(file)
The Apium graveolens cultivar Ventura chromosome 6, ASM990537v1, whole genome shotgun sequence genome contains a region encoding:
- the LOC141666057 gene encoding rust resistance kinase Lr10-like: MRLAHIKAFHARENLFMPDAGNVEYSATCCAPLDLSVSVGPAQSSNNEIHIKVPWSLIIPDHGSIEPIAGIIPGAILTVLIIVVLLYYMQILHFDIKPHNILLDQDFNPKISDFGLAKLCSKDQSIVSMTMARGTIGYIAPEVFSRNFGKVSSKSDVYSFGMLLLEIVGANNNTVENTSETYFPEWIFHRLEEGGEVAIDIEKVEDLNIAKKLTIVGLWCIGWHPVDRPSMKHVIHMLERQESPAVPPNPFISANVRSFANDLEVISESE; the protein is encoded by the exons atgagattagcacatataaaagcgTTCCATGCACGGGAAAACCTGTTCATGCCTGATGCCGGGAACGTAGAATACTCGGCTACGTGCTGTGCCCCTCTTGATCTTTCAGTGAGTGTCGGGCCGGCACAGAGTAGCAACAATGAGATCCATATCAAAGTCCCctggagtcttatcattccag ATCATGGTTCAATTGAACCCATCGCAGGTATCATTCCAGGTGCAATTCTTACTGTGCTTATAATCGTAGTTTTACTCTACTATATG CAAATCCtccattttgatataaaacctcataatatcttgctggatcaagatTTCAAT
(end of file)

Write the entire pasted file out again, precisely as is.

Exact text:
The Apium graveolens cultivar Ventura chromosome 6, ASM990537v1, whole genome shotgun sequence genome contains a region encoding:
- the LOC141666057 gene encoding rust resistance kinase Lr10-like: MRLAHIKAFHARENLFMPDAGNVEYSATCCAPLDLSVSVGPAQSSNNEIHIKVPWSLIIPDHGSIEPIAGIIPGAILTVLIIVVLLYYMQILHFDIKPHNILLDQDFNPKISDFGLAKLCSKDQSIVSMTMARGTIGYIAPEVFSRNFGKVSSKSDVYSFGMLLLEIVGANNNTVENTSETYFPEWIFHRLEEGGEVAIDIEKVEDLNIAKKLTIVGLWCIGWHPVDRPSMKHVIHMLERQESPAVPPNPFISANVRSFANDLEVISESE; the protein is encoded by the exons atgagattagcacatataaaagcgTTCCATGCACGGGAAAACCTGTTCATGCCTGATGCCGGGAACGTAGAATACTCGGCTACGTGCTGTGCCCCTCTTGATCTTTCAGTGAGTGTCGGGCCGGCACAGAGTAGCAACAATGAGATCCATATCAAAGTCCCctggagtcttatcattccag ATCATGGTTCAATTGAACCCATCGCAGGTATCATTCCAGGTGCAATTCTTACTGTGCTTATAATCGTAGTTTTACTCTACTATATG CAAATCCtccattttgatataaaacctcataatatcttgctggatcaagatTTCAAT